The third component is looking at the potential for low-head and micro-turbine generation. If opportunities are identified that are consistent with the President's National Energy Plan and other Administration policy, Reclamation would seek authorization to develop these opportunities. If FERC licenses are required we would work with the appropriate entities in the application process.

Enhancing Water Supply

Storage is, of course, the time-tested approach to new water supply. Our world famous Hoover Dam and its hundreds of sister dams and reservoirs in the Reclamation system are about storage. The question some ask is whether Reclamation will continue designing and building new storage in the face of the 21st century's budgetary and environmental challenges.

The answer, or at least the earliest stages of an answer, can be found in various studies and investigations currently underway. For example, this Committee's landmark 2004 CALFED legislation authorized the investigation of potential storage opportunities five locations, including at Shasta, San Joaquin, Los Vaqueros, North of Delta, and In Delta, all in California. In several cases the possibile options being considered may include expansion of older, existing projects.

Our recently completed "Inititial Alternatives Information Report for the Upper San Joaquin River Basin Storage Investigation" illustrates how a 21st century storage project will be evaluated from both economic and environmental perspectives. The multiple uses of the new water to be stored must be carefully analyzed so that project cost allocations fairly reflect actual use. The environmental benefits must also be accurately captured and quantified. All stakeholders must have a seat at the appraisal and design tables and the quality of collaborative ingenuity will ultimately determine project feasibility. For example, new water stored upstream could be released down river during low flow periods both to meet environmental needs and then be made available to water users even further downstream.

As we visualize the potential benefits of new storage, we must also be realistic about costs. This Committee knows too well that steel, fuel, and concrete have all seen dramatic price spikes in recent months. Updating cost estimates can be daunting business, but we feel duty-bound to keep ourselves, project sponsors, and Congress fully updated on their status. The huge costs of developing new storage projects could be reduced by utilizing the current footprint of existing projects, as proposed in some of the CALFED storage investigations. We must also be aware that significant cost-sharing elements of new infrastructure projects, such as those being considered by CALFED, are a central element of determining whether projects are economically and financially viable.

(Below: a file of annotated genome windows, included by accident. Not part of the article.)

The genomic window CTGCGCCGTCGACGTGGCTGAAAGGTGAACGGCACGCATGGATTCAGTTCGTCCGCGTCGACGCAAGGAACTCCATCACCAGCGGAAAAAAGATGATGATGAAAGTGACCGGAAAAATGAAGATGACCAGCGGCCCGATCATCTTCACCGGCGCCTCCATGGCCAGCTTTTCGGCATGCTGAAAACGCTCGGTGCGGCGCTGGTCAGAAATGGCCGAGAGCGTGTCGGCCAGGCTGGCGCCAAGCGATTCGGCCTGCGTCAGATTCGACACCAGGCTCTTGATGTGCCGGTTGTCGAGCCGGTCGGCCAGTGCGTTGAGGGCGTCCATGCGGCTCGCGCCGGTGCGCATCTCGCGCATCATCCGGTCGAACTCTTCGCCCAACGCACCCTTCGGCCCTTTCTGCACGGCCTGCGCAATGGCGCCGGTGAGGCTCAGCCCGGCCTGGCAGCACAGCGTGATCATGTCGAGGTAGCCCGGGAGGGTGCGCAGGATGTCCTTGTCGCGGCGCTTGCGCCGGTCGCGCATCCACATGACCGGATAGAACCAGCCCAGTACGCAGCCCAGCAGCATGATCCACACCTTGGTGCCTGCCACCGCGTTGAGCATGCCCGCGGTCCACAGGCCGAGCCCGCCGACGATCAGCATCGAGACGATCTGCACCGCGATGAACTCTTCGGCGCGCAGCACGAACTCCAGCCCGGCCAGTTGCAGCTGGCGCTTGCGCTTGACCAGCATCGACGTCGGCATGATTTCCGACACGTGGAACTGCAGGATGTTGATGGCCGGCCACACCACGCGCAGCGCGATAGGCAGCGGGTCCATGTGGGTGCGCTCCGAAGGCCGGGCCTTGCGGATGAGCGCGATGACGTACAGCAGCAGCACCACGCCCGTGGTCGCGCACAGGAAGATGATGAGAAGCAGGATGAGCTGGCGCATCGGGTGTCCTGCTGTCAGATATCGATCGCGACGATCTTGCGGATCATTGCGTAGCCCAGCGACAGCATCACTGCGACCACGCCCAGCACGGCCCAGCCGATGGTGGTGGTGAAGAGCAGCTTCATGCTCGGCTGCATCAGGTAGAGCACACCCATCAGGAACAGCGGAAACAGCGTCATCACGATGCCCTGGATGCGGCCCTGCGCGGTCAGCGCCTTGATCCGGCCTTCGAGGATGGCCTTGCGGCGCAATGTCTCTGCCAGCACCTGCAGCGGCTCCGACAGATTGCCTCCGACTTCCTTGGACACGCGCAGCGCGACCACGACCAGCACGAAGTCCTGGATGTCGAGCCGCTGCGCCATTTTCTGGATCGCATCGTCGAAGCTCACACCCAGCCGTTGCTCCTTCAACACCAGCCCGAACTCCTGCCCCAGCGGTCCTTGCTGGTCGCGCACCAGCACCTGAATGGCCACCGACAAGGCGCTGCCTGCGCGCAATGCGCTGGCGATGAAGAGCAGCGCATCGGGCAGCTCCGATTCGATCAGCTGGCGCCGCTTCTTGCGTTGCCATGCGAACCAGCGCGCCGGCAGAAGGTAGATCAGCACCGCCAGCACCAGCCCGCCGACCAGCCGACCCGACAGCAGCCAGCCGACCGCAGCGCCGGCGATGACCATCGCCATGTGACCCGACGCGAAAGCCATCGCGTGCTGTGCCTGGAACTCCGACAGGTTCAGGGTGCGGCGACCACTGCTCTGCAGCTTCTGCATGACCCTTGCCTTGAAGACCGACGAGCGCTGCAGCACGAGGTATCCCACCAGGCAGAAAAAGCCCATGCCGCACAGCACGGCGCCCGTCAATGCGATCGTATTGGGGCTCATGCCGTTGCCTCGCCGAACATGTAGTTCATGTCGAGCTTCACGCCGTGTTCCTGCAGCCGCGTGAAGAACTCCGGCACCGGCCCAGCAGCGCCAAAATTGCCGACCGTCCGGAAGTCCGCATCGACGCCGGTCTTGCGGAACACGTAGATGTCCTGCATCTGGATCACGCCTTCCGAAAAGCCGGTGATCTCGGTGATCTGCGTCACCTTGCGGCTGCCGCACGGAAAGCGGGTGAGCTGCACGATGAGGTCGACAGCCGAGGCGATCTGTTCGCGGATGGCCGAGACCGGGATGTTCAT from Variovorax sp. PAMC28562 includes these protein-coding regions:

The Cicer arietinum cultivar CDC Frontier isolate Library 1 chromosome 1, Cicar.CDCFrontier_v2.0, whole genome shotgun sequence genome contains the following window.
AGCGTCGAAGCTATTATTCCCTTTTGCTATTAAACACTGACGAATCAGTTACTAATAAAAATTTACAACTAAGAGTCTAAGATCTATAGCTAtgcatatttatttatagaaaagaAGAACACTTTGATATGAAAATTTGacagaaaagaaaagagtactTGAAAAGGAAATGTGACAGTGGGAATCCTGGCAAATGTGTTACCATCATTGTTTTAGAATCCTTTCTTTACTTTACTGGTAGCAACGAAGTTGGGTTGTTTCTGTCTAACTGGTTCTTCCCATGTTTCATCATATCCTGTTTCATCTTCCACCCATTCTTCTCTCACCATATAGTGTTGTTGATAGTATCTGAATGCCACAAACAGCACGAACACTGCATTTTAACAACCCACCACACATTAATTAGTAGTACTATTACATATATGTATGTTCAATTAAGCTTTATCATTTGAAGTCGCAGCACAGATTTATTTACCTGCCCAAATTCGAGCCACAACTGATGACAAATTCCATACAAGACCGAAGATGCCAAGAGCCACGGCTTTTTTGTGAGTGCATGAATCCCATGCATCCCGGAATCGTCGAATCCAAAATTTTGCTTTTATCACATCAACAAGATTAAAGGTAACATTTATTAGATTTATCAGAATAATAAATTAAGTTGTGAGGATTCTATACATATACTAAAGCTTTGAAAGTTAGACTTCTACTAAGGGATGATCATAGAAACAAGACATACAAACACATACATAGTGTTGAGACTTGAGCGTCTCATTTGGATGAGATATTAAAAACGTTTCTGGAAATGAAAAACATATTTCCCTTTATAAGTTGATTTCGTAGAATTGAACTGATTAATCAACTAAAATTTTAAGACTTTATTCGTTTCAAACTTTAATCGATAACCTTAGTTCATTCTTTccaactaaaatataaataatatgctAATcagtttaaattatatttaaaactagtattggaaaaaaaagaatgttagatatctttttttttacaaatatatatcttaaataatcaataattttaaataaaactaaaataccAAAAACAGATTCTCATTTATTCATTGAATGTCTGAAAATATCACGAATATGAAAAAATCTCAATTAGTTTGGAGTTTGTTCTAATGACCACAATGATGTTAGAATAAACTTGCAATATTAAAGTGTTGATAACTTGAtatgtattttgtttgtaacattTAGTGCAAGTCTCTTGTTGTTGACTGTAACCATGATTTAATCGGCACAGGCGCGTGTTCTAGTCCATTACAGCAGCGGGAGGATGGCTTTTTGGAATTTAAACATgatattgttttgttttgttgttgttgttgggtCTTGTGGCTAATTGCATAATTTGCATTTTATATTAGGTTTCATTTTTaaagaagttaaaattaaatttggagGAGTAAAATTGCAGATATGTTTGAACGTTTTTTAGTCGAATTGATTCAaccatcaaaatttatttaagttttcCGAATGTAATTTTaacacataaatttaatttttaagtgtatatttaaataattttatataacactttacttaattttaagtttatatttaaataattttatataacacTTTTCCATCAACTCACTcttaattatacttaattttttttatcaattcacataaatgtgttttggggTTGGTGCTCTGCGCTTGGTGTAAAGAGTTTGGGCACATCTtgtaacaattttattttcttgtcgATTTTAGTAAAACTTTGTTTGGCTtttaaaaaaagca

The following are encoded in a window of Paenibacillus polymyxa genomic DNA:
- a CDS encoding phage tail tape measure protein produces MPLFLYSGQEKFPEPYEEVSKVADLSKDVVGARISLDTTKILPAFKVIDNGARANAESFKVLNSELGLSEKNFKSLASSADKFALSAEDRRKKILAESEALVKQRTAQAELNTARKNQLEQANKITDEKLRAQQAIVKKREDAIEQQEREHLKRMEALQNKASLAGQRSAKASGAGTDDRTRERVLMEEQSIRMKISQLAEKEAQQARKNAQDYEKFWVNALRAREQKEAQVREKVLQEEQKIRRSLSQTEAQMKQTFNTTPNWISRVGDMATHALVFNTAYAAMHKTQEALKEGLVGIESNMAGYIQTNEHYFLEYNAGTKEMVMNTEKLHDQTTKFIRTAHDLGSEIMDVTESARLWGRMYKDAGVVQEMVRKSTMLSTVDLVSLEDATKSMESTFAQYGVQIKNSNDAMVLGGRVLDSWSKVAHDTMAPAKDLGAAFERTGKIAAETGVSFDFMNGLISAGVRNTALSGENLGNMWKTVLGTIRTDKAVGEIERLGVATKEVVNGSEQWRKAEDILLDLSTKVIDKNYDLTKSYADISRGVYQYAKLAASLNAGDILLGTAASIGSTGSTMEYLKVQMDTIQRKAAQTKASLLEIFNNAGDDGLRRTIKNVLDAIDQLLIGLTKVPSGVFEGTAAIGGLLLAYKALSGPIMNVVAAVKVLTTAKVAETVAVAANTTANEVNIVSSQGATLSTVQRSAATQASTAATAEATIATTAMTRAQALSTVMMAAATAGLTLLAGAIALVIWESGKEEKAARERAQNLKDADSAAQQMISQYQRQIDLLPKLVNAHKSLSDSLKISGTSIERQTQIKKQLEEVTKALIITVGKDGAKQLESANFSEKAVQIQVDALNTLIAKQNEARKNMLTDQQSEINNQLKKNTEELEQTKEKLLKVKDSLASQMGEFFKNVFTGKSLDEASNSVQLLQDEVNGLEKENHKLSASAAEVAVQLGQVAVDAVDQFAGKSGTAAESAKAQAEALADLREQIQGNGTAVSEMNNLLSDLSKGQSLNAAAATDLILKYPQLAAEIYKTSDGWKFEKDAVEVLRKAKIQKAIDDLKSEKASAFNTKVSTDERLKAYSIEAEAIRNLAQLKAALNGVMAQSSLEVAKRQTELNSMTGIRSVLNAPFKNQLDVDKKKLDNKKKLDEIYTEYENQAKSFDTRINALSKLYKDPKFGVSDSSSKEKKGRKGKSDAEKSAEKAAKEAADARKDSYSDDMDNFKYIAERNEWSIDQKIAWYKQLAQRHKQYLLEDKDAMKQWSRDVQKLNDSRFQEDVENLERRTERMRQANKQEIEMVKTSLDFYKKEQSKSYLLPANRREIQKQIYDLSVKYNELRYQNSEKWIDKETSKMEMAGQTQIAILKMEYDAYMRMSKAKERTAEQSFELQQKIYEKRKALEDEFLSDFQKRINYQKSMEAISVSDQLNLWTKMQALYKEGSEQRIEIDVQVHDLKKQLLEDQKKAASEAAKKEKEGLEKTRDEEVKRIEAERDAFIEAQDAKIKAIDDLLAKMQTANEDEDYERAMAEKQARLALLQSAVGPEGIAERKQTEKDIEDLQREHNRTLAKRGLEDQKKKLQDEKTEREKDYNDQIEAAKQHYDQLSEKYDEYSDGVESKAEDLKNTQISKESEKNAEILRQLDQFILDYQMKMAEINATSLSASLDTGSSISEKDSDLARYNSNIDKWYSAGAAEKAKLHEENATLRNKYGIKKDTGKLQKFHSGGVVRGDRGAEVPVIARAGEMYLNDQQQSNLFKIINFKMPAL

We must also employ new tools as alternatives to new storage, and Reclamation has several for enhancing water supply that were unknown to prior generations of our Bureau. Let me touch on just a few.

In many Western river basins, the water needs of today are too great to simply await the development of new storage, which can take decades to complete. The Secretary's Water 2025 program through Reclamation can help alleviate these pressures through innovative water management and conservation projects funded through cost-shared Challenge Grants. Just one example of the dozens of cost-shared grants we have announced under Water 2025 is one we made to the Imperial Irrigation District in California to fund and strategically place four independent flow meter sensors along the All-American Canal to improve monitoring of water delivery, particularly during high and low flow periods into the Imperial Valley and at diversions to Mexico and the Coachella Valley. This project ensures that all three areas receive their proper water allotments. By making water distribution more efficient, these advanced technology sensors can reduce demand on the Colorado River by some 34,500 acre feet per year. The total project cost is $230,000 with a Reclamation contribution of $115,000, and represents a tremendous benefit to the sponsors, the Colorado River Basin, and to U.S. taxpayers. A second tool is environmental innovation. In other words, finding ways to conserve natural resources, such as fish and wildlife, without reducing availability of water for agriculture and communities. Just one example is the Multi-Species Conservation Program (MSCP) recently launched in cooperation with California, Nevada, and Arizona. The MSCP will integrate efforts to protect several different species so that efforts on behalf of one will not compromise habitat for another. The cooperation of the states and other stakeholders has been inspiring, and includes 50/50 program cost sharing with the Federal government. The result will be water availability for human use that could not otherwise have been possible under today's law. A third new tool, one we need legislation to create, would be a systematic rural water program for Reclamation. The Administration has submitted legislation to create such a program, and is working with members of the Congress on creating such legislation. The Administration also recently undertook a review of the many different federal programs that address rural water needs, and will make recommendations to better address those needs to a proposed Results Commission. Legislation to establish such a commission was recently submitted to Congress.